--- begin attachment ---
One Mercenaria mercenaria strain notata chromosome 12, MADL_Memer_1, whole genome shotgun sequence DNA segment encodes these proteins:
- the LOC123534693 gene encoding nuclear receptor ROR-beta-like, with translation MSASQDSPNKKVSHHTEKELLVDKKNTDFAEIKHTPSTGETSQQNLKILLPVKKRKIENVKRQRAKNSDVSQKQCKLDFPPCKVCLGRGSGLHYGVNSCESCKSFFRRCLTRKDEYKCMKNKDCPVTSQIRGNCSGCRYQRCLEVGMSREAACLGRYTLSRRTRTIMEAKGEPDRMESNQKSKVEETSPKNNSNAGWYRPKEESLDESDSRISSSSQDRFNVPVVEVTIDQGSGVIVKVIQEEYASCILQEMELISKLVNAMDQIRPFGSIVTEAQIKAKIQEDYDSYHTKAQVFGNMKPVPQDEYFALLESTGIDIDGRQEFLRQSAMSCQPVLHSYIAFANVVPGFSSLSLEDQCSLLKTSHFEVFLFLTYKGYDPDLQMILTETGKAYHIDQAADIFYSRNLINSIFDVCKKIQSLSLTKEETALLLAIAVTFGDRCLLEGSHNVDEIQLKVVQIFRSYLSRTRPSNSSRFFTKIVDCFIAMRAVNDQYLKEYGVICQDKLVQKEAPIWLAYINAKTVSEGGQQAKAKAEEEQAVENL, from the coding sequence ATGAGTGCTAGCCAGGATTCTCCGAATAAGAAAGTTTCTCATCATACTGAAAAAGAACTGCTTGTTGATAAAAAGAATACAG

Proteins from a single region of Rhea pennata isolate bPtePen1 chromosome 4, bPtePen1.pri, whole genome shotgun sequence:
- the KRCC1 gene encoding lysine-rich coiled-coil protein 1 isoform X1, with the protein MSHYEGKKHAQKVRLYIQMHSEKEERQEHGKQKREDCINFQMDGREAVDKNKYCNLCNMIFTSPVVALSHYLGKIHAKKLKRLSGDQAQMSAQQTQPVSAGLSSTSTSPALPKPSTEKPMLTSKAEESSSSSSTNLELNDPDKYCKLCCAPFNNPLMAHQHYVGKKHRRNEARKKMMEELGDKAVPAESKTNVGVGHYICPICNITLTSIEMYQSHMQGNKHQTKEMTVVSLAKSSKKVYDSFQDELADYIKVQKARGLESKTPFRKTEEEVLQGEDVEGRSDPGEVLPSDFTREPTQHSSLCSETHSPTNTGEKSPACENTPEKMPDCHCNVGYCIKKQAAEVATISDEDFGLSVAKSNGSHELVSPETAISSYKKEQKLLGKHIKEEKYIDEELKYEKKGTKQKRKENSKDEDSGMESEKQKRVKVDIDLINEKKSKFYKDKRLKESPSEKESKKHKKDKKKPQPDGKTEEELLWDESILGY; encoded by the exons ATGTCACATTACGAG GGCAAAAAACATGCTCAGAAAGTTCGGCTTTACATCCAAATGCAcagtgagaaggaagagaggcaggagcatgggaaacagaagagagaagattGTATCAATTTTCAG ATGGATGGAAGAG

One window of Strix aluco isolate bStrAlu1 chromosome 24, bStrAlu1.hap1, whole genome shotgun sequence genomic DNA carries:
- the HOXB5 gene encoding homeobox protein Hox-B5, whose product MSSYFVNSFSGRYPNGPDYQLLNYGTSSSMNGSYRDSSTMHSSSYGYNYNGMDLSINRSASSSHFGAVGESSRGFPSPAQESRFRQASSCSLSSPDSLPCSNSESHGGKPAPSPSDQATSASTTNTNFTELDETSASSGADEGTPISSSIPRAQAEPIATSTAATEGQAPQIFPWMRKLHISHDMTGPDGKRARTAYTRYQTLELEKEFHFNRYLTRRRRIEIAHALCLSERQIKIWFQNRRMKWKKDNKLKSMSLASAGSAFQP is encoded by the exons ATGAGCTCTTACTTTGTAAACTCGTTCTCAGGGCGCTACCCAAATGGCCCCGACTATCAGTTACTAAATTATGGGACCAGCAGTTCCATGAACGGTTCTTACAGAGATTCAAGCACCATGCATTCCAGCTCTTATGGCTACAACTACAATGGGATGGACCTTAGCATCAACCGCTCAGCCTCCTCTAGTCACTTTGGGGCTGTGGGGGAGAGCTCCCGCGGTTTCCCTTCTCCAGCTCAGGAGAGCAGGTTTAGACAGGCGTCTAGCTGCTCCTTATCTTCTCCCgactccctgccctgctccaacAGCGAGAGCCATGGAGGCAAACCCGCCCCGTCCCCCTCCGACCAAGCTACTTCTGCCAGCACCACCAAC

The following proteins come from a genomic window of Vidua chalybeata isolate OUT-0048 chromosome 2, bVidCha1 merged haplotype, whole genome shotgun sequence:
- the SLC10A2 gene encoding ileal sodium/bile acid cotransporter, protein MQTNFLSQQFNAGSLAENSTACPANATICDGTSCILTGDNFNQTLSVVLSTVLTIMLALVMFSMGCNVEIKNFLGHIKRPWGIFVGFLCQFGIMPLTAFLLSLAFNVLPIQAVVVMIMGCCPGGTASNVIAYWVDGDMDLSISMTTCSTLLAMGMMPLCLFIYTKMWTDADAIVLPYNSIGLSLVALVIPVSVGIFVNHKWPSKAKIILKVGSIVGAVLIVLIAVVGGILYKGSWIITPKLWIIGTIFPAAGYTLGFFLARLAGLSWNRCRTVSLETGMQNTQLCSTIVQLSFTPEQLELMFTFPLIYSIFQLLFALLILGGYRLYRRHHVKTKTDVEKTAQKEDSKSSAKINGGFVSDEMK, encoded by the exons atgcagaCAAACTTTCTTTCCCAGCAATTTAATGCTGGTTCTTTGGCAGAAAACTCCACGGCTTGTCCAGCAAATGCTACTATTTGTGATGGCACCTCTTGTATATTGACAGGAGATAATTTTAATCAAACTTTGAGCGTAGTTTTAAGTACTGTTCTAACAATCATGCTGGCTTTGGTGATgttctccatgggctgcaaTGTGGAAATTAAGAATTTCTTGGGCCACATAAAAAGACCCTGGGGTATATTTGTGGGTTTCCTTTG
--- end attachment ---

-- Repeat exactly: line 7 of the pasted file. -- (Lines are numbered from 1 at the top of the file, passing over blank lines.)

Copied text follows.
The following proteins come from a genomic window of Vidua chalybeata isolate OUT-0048 chromosome 2, bVidCha1 merged haplotype, whole genome shotgun sequence: